The Commission on Race and Ethnic Disparities have published its report The report of the Commission on Race and Ethnic Disparities.
In response to the report, the RCOG's Race Equality Taskforce Co-Chairs, Dr Edward Morris, Dr Christine Ekechi, and Dr Ranee Thakar, have issued this statement:
"As co-chairs of the Race Equality Taskforce, we will continue to strive towards an honest, open and evidence-based discussion of race, racism and ethnic inequalities in women’s healthcare, both in the RCOG’s work and throughout wider society. These issues are complex, systemic and deeply rooted both in the history of the UK and of our specialty. For meaningful progress, an acknowledgement of the presence and impact of systemic racism on the lives of Black, Asian and other ethnic minority women, is imperative.
"We support the report’s recognition of the urgent need for continued research into the causes underlying the inequality in maternal mortality risk, which is vital if we are to find meaningful solutions. Bold, evidence-based action taken now will mean fewer women and their families are impacted in the future. We were disappointed the report did not note similar concerning trends evident in infant birth outcomes, with Black women, for instance, being up to twice as likely to suffer a stillbirth than white women. We continue to urge the UK Government to adopt an ambitious target to reduce disparities in stillbirth and maternal mortality.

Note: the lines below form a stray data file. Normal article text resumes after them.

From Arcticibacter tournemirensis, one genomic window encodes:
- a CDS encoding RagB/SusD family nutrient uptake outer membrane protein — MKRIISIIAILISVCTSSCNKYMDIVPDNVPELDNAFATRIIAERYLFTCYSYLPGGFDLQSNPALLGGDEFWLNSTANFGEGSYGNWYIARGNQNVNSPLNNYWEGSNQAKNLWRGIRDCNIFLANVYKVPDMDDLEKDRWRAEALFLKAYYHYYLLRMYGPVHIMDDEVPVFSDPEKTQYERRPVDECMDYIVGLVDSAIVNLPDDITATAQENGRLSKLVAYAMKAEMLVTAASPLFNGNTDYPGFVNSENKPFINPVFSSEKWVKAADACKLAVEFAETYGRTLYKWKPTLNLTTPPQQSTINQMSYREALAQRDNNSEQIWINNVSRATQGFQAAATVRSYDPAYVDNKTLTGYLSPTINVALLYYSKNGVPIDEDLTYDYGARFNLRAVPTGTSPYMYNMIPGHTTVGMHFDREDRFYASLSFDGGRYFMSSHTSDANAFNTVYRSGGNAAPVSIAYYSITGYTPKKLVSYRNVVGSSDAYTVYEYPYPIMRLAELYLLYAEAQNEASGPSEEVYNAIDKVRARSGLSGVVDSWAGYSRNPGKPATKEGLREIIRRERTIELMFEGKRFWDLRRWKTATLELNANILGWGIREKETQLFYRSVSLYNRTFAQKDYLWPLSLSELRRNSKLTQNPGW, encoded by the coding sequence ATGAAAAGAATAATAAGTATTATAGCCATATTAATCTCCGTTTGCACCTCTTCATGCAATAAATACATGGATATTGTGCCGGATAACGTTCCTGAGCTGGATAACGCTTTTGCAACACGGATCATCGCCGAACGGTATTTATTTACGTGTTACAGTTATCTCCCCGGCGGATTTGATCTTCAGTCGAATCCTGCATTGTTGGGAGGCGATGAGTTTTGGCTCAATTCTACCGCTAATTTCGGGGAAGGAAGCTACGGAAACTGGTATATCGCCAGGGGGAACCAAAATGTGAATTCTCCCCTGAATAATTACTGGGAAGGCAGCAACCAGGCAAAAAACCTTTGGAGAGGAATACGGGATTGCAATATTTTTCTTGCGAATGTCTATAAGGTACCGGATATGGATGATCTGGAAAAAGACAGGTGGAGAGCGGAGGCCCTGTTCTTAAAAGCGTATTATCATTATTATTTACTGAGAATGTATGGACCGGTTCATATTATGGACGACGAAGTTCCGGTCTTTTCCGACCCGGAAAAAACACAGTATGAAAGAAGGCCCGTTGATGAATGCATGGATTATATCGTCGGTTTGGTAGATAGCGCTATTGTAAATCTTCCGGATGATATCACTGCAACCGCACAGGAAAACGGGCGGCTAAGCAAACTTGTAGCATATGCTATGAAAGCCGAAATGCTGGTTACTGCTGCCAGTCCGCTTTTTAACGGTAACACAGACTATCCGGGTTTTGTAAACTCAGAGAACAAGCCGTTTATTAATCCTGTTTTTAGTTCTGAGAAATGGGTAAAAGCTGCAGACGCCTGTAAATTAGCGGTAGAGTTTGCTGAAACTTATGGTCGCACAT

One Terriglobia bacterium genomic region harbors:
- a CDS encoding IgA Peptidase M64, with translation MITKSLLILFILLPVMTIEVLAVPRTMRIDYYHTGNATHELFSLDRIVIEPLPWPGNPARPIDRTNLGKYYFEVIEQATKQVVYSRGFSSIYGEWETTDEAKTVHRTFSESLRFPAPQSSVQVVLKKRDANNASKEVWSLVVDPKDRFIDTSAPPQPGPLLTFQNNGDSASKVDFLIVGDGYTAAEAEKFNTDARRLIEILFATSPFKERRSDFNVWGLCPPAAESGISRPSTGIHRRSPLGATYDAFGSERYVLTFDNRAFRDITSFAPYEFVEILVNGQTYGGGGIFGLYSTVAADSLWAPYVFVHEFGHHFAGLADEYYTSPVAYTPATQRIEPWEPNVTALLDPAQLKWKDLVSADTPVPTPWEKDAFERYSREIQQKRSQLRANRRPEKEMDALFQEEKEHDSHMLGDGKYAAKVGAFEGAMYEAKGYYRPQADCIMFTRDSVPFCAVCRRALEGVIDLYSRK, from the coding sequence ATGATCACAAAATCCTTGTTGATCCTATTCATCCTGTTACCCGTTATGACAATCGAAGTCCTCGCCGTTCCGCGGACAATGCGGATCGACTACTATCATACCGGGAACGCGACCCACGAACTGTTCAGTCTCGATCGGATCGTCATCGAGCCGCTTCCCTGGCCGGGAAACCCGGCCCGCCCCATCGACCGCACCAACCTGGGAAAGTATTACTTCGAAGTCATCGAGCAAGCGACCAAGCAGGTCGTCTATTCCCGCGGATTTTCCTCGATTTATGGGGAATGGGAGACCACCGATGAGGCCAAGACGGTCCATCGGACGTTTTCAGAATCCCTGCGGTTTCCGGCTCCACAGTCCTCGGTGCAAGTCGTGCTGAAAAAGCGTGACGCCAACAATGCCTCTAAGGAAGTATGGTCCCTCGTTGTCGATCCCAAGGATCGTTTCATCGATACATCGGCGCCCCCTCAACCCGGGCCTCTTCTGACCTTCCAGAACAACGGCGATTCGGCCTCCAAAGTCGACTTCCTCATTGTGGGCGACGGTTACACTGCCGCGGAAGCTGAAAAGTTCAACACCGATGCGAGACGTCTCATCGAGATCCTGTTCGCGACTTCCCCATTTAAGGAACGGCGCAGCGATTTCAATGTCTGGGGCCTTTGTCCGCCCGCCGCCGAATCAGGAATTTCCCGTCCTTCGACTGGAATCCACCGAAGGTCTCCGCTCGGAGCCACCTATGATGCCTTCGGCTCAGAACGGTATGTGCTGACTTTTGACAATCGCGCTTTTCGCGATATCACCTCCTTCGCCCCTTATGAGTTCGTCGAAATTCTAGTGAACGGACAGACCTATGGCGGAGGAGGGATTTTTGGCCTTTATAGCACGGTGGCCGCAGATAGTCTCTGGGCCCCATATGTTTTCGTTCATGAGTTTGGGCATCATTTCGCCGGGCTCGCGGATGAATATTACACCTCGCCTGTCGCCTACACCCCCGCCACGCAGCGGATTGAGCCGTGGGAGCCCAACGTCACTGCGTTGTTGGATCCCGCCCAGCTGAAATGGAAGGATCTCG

"The racial disparity in maternal mortality is the most devastating consequence of a wider trend towards poorer outcomes that we know permeates through all aspects of women’s health care and throughout their lives. Only last week the Human Fertilisation and Embryology Authority published a report highlighting ethnic inequalities in access to and outcomes of fertility treatment, which we know can have a significant and devastating impact on women’s lives.
"Research shows that racial bias can play a part in these poorer health outcomes, negatively influencing diagnosis and treatment options and indirectly affecting medical interactions and experiences of care. It is therefore vital that the UK governments, the NHS, clinicians and the public understand and recognise the presence and impact of implicit biases if we are to eliminate health disparities in the UK. We are adamant that from medical school onwards, positive behaviours are embedded and clinicians are aware of the ways implicit and explicit racial bias can influence practice and health outcomes.
"The Race Equality Taskforce also works to address discrimination and disadvantage that impact the careers of our membership. This includes working to reduce the ethnic attainment gap in medical education, which research suggests is the result of persistent inequities throughout medical education and training, resulting in reduced diversity at the top of our profession.
"We must and will continue to recognise and listen to the experiences of racialised and minoritised women and young girls as we continually endeavour towards significant progress in the improvement of health outcomes in the UK.
Notes to Editors
For media enquiries please contact the RCOG press office on +44 (0)7986 183167 or email firstname.lastname@example.org.
Read more about the racial disparities in women’s healthcare, including the impact of racial bias and discrimination, in our position statement here.
Find out more about the Race Equality Taskforce here.